Rabat - Moroccan Ambassador to Mauritania Hamid Chabar has presented his credentials to Mauritanian Minister of Foreign Affairs Isselk Ould Ahmed Izdibih.
Rabat – Moroccan Ambassador to Mauritania Hamid Chabar has presented his credentials to Mauritanian Minister of Foreign Affairs Isselk Ould Ahmed Izdibih.
The two officials met Monday and discussed ways to reinforce the centuries-old cooperative relations between the two nations, according to Maghreb Arab Press (MAP).
Chabar was appointed in June last year by King Mohammed VI appointed Chabar as the new ambassador to the Islamic Republic of Mauritania. He succeeds Abderrahmane Benomar, who held the position for 15 years until his death in December 2016.
Before his appointment, Chabar was Morocco’s former Coordinator for United Nations Mission for the Referendum in Western Sahara (MINURSO).
The ambassador holds a PhD in political science, international law and international relations from the University of Brussels. Chabar also holds a postgraduate degree from the Institute for Studies of Developing Countries at the University of Louvain, Belgium. He began his professional career as a teacher at the National School of Administration in Morocco.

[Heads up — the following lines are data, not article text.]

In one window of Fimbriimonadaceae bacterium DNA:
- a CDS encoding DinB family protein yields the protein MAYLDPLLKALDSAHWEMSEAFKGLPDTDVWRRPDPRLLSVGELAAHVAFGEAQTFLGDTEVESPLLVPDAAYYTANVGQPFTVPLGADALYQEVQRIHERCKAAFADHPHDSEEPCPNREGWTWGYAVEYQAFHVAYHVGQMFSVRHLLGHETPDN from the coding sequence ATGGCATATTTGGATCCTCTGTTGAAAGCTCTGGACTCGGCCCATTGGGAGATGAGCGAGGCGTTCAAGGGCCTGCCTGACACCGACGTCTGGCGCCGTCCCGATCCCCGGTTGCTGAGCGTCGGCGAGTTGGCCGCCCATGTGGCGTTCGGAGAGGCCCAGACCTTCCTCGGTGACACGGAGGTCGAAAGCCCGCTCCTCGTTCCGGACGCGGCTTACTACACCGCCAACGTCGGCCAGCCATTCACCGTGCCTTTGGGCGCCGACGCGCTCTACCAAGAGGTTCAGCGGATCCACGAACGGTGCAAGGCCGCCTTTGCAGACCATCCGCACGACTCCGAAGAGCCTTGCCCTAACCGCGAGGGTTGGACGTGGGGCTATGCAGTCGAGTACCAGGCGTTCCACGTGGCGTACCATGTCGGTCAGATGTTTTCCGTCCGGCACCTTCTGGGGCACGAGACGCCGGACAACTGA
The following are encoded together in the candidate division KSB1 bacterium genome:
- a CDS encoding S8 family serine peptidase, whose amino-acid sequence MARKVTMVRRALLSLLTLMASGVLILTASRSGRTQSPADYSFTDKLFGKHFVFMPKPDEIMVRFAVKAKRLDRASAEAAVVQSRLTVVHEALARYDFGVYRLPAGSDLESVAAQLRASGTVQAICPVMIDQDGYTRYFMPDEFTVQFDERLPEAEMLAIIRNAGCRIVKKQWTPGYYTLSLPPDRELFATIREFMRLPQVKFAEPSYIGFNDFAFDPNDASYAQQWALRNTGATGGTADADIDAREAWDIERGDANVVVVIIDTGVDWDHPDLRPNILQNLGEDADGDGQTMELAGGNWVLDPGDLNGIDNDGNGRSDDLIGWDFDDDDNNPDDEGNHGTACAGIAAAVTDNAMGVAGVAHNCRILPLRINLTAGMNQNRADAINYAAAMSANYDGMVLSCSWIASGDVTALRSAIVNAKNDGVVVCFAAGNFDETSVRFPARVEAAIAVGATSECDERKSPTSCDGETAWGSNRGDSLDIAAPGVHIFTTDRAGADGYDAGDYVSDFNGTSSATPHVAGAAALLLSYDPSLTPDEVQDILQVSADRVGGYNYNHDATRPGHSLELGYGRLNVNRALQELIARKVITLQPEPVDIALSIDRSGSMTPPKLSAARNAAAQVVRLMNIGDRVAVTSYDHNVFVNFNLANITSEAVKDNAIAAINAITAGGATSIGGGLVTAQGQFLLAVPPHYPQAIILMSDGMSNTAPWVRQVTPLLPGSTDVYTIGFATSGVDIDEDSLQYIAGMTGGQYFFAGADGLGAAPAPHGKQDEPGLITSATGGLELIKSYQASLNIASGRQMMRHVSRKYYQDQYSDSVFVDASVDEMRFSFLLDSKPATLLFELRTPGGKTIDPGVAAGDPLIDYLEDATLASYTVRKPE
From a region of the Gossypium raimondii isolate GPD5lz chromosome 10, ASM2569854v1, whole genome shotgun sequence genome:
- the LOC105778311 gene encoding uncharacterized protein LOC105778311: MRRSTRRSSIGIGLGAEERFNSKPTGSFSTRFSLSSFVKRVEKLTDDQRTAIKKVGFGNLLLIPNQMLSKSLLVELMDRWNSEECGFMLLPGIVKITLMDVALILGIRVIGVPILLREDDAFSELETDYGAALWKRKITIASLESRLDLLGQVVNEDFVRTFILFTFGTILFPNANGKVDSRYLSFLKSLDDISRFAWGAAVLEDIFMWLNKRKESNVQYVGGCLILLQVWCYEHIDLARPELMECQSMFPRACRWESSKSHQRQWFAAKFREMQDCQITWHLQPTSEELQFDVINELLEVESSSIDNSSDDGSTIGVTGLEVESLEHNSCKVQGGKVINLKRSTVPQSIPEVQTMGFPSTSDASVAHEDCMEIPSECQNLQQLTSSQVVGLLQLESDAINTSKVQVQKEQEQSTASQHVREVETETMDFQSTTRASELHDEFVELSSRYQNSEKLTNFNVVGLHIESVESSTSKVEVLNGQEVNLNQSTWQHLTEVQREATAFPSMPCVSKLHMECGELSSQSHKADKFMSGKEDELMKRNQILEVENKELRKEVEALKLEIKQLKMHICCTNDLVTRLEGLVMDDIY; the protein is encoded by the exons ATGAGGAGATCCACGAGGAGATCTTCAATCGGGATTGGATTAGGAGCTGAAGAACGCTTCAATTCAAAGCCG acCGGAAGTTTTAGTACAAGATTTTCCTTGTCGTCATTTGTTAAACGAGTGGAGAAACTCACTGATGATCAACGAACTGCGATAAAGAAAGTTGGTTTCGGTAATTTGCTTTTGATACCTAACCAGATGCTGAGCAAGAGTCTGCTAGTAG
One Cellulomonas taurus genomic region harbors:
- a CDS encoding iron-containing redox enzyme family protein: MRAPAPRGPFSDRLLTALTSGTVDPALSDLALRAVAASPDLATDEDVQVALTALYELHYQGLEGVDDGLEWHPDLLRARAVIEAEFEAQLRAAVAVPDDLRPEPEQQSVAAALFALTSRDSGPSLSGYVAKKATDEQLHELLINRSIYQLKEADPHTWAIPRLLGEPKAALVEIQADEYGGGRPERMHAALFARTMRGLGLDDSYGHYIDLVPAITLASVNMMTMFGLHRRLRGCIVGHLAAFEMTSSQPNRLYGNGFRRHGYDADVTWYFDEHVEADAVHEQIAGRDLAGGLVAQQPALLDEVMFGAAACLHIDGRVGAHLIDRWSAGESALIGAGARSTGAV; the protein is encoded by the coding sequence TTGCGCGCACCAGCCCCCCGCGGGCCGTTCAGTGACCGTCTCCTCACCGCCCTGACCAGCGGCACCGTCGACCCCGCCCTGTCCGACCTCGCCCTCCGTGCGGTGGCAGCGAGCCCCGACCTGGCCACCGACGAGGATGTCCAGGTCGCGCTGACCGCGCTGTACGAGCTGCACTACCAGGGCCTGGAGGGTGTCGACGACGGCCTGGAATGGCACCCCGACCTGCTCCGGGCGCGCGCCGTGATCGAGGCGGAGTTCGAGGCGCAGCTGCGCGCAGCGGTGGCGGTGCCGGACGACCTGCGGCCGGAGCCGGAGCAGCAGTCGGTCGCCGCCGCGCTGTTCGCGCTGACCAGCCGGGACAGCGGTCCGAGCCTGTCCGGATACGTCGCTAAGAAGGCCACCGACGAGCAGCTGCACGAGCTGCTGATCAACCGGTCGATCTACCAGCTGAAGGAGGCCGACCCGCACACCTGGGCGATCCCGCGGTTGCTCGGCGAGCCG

Yesterday’s credential presentation comes a few months after Mauritanian Ambassador to Morocco Mohamed Lemine Ould Aboye Ould Cheikh El Hadrami gave his credentials to Morocco’s Secretary General of the Ministry of Foreign Affairs Mohamed Ali Al-Azraq.
Ould Aboye was appointed to Morocco in December 2017.
The past few years were marked by on and off tension between Morocco and Mauritania over political issues, including the Western Sahara conflict. Mauritania had not had an ambassador in Rabat since the departure of the previous Mauritanian ambassador in 2012.
Since 2012, Morocco and Mauritania expressed readiness to revive diplomatic ties. In a recent interview with Jeune Afrique, Mauritania’s President Mohamed Ould Abdelaziz said that Mauritanian-Moroccan relations “have been somewhat lethargic, there have been ups and downs, but they are improving and our goal is to strengthen them further.”
The president told the magazine that the Western Sahara conflict is the “main reason” for the regional tension.
“It’s a real headache, we’re going around in circles!” said the president.
The president also said that in order for the conflict to be solved, both sides need to sacrifice to achieve that goal.
“There should be a lot of sacrifices on both sides and, above all, a political will to solve this problem by going beyond rivalries between states in the name of a global vision of the Maghreb.”